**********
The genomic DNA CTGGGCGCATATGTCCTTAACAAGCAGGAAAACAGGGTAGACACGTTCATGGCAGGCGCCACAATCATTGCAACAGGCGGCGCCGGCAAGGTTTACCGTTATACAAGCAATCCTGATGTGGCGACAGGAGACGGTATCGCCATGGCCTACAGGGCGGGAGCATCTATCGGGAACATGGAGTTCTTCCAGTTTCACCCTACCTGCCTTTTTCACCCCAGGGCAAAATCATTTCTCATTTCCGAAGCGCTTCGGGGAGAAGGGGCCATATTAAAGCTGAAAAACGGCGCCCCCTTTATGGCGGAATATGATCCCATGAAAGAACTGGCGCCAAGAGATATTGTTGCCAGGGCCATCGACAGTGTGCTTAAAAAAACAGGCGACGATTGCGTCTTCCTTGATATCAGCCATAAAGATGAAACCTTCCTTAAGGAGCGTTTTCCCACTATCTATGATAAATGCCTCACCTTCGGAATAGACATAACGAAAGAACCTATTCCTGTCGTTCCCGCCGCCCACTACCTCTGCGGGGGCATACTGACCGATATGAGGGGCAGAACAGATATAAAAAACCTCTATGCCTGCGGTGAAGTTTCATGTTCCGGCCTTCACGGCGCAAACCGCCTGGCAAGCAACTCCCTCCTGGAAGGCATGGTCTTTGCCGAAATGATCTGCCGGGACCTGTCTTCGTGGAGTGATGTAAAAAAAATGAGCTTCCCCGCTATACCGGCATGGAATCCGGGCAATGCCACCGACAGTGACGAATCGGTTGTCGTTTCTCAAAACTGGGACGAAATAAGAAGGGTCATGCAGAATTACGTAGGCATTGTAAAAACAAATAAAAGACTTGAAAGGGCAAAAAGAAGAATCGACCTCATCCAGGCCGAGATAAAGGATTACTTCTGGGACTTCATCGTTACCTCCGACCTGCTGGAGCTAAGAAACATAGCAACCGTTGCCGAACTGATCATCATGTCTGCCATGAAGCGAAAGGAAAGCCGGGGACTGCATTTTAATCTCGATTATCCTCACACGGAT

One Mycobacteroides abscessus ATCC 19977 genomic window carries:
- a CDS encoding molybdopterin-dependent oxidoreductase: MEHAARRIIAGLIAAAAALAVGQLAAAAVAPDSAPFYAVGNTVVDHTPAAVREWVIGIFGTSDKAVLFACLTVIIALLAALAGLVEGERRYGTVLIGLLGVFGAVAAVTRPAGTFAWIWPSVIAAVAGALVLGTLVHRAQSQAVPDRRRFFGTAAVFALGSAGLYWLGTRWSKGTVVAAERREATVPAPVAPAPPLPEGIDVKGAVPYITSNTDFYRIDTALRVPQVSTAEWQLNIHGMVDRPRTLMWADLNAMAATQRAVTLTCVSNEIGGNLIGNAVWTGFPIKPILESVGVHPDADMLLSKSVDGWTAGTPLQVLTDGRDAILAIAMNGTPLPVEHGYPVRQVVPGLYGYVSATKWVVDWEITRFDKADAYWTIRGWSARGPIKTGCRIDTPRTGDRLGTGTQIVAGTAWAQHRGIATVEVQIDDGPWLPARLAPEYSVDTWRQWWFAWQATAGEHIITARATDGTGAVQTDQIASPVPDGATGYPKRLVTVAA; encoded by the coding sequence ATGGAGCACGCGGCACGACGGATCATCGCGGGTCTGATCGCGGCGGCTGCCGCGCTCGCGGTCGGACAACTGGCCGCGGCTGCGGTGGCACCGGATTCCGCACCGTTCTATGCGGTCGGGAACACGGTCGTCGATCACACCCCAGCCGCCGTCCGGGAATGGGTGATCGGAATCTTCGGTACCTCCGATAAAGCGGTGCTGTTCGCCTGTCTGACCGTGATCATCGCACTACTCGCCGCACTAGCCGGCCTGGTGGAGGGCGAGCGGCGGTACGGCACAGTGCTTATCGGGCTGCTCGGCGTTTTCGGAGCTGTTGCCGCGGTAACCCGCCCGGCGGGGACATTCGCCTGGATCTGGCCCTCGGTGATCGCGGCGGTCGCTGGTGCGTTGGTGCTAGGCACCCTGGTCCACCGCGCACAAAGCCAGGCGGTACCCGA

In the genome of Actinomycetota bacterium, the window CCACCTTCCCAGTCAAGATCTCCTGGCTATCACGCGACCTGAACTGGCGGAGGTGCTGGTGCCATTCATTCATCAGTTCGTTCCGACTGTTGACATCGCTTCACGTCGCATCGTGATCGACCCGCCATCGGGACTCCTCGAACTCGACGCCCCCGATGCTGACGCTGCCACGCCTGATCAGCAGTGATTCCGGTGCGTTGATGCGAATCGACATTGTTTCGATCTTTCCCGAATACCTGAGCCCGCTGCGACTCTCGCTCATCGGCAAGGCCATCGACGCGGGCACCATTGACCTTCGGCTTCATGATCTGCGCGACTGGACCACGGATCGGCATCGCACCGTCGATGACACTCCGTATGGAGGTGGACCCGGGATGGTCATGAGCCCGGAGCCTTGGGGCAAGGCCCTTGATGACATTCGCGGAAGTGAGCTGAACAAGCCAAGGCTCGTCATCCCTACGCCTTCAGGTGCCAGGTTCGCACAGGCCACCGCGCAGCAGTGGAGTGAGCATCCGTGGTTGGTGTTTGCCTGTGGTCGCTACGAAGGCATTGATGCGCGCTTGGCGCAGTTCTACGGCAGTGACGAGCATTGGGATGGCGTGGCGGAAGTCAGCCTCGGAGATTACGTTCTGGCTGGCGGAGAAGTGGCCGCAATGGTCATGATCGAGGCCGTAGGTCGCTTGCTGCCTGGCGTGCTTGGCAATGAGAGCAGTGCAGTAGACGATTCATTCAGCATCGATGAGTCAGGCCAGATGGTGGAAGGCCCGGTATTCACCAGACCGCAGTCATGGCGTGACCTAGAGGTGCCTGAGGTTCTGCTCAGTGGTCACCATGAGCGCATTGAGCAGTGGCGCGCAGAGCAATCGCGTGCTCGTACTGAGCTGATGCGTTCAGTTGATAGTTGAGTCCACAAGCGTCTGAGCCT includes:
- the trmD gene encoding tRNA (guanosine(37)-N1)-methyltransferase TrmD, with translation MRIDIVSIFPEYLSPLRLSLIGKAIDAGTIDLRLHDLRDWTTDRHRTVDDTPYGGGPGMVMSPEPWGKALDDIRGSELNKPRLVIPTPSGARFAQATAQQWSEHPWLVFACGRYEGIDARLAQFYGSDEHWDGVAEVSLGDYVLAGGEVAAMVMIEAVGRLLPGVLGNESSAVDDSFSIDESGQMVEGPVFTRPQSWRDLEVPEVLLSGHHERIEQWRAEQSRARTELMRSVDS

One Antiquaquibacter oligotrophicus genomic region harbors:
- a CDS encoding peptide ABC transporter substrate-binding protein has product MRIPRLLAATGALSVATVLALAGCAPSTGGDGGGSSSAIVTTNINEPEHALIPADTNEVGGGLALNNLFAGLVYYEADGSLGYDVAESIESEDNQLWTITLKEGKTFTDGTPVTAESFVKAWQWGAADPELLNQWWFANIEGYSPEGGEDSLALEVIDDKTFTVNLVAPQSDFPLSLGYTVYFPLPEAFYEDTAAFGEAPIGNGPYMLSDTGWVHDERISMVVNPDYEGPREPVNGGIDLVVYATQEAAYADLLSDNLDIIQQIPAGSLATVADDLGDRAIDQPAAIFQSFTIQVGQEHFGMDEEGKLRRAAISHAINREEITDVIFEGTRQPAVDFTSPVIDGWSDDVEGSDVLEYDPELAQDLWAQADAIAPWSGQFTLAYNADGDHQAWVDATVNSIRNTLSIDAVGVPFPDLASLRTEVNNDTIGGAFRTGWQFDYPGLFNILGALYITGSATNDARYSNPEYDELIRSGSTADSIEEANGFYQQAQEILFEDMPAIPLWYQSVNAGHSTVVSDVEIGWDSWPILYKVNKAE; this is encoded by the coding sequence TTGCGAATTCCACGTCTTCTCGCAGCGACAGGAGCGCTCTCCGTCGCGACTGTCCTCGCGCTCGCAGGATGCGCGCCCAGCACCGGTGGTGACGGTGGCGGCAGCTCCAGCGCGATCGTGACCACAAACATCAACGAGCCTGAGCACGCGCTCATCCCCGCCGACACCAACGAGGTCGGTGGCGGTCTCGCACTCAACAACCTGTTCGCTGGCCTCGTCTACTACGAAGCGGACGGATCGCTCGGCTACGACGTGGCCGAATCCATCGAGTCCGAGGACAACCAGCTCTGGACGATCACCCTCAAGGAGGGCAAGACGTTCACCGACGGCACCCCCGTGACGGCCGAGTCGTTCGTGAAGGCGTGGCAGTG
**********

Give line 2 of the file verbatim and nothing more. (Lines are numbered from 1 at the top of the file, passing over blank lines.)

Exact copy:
One Mycobacteroides abscessus ATCC 19977 genomic window carries: